The Dow Jones Industrial Average (DJINDICES: ^DJI ) was down 52 points, to 16,250, as of 1:30 p.m., accompanied by plunges in speculative stocks around the market. The S&P 500 (SNPINDEX: ^GSPC ) was down 12 points to 1,854 while the CBOE Volatility Index is up 4.7% to 15.71.
Nineteen of 30 Dow stocks were in the red.
Since November, I have been saying the stock market looks overvalued; I reiterated that point earlier this month by showing how Warren Buffett's favorite metric shows the market is overvalued. Opinions differ, but even the Federal Reserve has called out certain sectors. Earlier this month Federal Reserve Bank of New York Governor William Dudley said, "There are some areas that may be overvalued, such as biotechnology stocks, leveraged loans and farmland."
Biotechs are leading speculative stocks down, with the SPDR S&P Biotech ETF losing 4.2% for the day. Other falling speculative stocks include Tesla, which is down 4.4%; Facebook (NASDAQ: FB ) , down 5%; Twitter (NYSE: TWTR ) , down 4.8%; and numerous others. While biotechs have always been a speculative spot of the market, as their chances to succeed or fail are dependent on their drugs working out, the other three companies mentioned are different. No one believes Facebook, Twitter, and Tesla won't be around in the years to come. They have all built large growing businesses that people want to see succeed.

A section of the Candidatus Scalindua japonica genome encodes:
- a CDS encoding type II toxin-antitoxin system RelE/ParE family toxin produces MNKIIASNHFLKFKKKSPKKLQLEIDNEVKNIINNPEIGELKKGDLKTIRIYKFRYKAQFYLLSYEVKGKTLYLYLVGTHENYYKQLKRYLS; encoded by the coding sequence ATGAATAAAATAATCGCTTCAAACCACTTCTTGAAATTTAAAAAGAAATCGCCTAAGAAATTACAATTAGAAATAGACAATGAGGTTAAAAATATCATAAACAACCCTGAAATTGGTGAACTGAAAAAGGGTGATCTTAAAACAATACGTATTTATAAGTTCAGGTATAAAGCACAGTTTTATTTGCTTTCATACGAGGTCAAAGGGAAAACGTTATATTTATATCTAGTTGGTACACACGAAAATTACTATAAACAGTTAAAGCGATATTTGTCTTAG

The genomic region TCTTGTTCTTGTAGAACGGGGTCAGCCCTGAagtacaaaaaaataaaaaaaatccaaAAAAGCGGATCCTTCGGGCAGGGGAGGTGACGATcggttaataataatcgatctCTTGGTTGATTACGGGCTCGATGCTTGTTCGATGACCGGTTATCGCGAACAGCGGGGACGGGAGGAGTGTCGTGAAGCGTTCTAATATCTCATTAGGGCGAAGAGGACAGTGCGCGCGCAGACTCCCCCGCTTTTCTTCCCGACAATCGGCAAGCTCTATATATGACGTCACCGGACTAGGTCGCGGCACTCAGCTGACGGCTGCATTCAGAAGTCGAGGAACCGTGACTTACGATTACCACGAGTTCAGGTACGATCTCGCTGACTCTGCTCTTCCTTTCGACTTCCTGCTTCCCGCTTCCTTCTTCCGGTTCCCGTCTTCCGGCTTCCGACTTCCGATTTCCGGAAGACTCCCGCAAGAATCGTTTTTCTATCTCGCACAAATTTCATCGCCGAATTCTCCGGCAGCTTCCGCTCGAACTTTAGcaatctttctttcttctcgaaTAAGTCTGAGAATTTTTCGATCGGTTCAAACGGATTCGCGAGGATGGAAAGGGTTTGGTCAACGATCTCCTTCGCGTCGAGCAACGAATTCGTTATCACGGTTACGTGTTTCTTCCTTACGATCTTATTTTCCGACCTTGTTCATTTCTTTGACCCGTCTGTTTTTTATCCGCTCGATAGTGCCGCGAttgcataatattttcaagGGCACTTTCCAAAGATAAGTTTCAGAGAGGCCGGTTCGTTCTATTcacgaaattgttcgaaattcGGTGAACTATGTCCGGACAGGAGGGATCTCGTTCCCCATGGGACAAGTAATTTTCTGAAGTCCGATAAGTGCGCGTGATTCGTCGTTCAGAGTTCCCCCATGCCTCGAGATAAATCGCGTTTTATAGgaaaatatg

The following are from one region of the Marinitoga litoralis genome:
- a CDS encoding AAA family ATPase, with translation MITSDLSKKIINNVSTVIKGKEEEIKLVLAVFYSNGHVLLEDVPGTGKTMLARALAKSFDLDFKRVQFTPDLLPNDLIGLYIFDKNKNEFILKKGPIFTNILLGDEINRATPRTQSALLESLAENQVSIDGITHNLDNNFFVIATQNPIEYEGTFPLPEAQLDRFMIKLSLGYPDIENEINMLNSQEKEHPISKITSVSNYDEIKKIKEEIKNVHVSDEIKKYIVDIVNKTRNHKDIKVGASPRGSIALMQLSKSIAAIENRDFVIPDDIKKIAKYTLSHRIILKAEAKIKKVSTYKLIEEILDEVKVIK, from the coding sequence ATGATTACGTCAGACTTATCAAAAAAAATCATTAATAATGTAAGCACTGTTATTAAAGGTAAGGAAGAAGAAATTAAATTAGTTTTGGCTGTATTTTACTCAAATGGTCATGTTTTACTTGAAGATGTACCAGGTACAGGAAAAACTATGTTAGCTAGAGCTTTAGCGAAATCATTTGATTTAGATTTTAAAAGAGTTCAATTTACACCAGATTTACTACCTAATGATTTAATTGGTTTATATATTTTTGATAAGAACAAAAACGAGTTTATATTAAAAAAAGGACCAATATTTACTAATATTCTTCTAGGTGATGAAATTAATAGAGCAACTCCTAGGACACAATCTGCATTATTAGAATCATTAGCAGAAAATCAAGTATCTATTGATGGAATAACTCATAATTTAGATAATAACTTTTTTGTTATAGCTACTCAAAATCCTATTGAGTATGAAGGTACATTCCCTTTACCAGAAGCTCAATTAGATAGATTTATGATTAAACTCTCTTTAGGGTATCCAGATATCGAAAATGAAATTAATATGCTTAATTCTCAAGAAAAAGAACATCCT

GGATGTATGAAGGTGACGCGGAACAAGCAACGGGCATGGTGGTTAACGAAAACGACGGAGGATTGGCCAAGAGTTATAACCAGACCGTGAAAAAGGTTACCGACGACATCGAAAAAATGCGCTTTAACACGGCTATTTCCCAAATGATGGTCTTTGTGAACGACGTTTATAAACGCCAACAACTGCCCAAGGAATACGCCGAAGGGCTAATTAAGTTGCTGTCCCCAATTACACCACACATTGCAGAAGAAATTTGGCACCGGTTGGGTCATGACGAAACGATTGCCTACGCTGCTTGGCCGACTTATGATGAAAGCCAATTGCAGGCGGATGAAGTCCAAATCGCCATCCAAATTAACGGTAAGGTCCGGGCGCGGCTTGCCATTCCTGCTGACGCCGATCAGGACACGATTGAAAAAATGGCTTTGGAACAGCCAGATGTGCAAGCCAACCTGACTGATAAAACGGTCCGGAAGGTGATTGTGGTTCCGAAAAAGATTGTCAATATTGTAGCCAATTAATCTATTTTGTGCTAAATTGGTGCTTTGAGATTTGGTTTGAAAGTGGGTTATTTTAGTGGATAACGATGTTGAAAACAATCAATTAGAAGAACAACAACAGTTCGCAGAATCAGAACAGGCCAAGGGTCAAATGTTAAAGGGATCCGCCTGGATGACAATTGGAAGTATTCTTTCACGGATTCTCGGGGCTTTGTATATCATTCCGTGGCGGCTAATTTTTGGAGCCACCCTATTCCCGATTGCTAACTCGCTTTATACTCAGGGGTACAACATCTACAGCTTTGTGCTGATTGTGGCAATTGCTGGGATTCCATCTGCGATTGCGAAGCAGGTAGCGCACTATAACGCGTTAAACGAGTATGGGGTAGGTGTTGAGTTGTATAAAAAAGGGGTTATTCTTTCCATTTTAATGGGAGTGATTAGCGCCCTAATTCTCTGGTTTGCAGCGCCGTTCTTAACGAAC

The problem, however, is that the stock prices for these businesses have gotten far ahead of what any reasonable investor should be willing to pay. On a price-to-sales ratio, Tesla is valued at 14 times sales, Facebook at 22 times sales, and Twitter at 43 times sales. If these were price-to-earnings ratios, besides Tesla these would be slightly high. As price-to-sales ratios, investors are paying an absurd amount of money for each dollar of sales, let alone earnings.
Foolish bottom line
While I believe the stock market is overvalued, opinions differ. But with the Federal Reserve committed to low interest rates and pumping money into the economy, who knows how high the market can go? One thing is for sure: It's getting harder and harder to find great companies at good prices.
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